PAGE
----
Metro

State’s ‘sanctuary cities’ risk losing federal funds under Trump

Protesters took part in a rally at Harvard on Monday to show support for undocumented students.

Keith Bedford/Globe Staff

Protesters took part in a rally at Harvard University on Monday to show support for undocumented students.

President-elect Donald Trump has said that on his first day in office he will halt all federal funding to sanctuary cities such as Somerville, Chelsea, and Boston, potentially costing the cities millions in aid. But officials in those cities have said they won’t change course in the face of the threat.

Mayor Joseph A. Curtatone of Somerville said the city risks losing $6 million in federal funding because officials have vowed to welcome all immigrants, regardless of their legal status. The mayor also issued an executive order called the Trust Act, which shields immigrants with minor or no criminal records from possible deportation.

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He urged Trump to reconsider his threats and said Somerville would maintain its principles at any cost. The federal funds are roughly 3 percent of the city’s budget.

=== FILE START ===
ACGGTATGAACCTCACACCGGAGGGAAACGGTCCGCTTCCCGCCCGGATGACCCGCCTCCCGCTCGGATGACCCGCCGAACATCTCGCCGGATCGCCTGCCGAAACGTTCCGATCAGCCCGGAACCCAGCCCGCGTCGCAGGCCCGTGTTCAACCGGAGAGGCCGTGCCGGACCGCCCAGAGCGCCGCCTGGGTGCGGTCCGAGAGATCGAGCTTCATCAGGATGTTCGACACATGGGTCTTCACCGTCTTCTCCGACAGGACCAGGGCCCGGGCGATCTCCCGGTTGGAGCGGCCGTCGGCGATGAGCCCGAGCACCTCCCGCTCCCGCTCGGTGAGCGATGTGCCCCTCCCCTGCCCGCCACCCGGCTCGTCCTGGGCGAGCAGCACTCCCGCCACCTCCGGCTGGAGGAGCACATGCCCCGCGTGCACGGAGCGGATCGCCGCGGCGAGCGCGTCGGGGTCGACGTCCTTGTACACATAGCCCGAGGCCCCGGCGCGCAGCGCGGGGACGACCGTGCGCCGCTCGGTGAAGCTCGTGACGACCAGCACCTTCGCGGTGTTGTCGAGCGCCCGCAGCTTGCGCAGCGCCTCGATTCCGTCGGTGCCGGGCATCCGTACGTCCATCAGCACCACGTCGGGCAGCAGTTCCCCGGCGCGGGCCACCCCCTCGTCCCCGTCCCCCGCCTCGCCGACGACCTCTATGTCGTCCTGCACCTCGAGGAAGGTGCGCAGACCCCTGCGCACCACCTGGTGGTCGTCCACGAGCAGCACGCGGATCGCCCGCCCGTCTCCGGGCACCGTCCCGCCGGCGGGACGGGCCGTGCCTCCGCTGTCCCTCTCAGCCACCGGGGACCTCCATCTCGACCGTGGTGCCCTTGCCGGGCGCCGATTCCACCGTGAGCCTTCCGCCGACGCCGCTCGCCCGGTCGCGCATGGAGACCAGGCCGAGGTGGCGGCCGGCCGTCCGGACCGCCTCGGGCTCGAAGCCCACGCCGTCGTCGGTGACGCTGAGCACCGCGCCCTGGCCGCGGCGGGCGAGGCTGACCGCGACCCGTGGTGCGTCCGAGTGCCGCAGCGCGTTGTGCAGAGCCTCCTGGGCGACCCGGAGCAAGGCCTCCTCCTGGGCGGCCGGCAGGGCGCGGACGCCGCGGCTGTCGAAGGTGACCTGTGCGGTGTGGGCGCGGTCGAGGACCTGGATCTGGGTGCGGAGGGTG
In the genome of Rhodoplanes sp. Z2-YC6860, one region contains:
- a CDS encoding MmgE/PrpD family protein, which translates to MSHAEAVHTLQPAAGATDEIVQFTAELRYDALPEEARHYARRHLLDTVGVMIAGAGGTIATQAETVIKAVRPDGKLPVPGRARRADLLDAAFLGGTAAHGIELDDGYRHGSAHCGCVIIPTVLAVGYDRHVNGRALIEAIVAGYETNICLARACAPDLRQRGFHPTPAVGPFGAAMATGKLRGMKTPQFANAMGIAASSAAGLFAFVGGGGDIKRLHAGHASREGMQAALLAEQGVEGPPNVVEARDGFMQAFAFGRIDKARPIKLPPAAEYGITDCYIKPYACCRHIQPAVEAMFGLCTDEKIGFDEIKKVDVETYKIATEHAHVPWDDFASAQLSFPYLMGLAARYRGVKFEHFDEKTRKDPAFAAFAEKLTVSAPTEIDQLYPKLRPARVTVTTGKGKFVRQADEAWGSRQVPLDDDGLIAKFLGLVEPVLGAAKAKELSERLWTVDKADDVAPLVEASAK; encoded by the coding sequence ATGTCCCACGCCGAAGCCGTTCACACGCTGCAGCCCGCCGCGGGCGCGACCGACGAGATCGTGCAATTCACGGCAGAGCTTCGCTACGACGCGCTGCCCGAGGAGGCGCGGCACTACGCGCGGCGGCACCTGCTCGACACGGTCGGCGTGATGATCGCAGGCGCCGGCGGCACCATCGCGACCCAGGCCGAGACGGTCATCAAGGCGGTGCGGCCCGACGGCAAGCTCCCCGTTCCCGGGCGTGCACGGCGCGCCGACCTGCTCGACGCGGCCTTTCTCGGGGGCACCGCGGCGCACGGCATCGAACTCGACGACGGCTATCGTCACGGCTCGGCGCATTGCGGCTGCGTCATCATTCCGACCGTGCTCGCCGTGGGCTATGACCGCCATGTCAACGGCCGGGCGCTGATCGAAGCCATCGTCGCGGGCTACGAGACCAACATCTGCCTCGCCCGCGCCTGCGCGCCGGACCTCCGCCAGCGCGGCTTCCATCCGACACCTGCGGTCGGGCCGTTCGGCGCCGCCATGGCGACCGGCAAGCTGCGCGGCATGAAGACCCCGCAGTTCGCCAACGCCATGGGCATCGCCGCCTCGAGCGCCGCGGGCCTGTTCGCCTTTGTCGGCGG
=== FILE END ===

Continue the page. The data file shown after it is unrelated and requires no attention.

“We are not going to stand voiceless and in silence and let a Gestapo-like atmosphere be cultivated in this nation and come to our communities and break families apart,” he said. “That will not be tolerated.”

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Curtatone also tweeted a public statement to his constituents: “Somerville will stand by you.”

Mayor Martin J. Walsh of Boston said he also would support all residents, regardless of their immigration status. Boston, where the City Council passed a Trust Act in 2014 that was signed into law by Walsh, receives about $250 million annually in federal funding. Walsh said if Trump withholds those funds it would be “disastrous,” but he vowed to fight anyway.

“We will push back,” Walsh said. “I’ll go to Congress. I’ll go to the Senate. I’ll go to the president and tell him the disruption he’s going to cause to the country,” Walsh said.

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Boston City Councilor Josh Zakim, who sponsored the Trust Act, acknowledged that neither the council nor the mayor have the power to stop the US government from cracking down on undocumented immigrants.

“But what we can do, what we have done . . . is to say the city of Boston government and resources are not going to be used to vilify a certain population based on national election results,’’ he said. “That’s not who we are as Bostonians.”

Steve Annear of the Globe staff contributed to this report. Maria Sacchetti can be reached at maria.sacchetti@globe.com. Follow her on Twitter @mariasacchetti. Meghan E. Irons can be reached at meghan.irons@globe.com. Follow her on Twitter @meghanirons.
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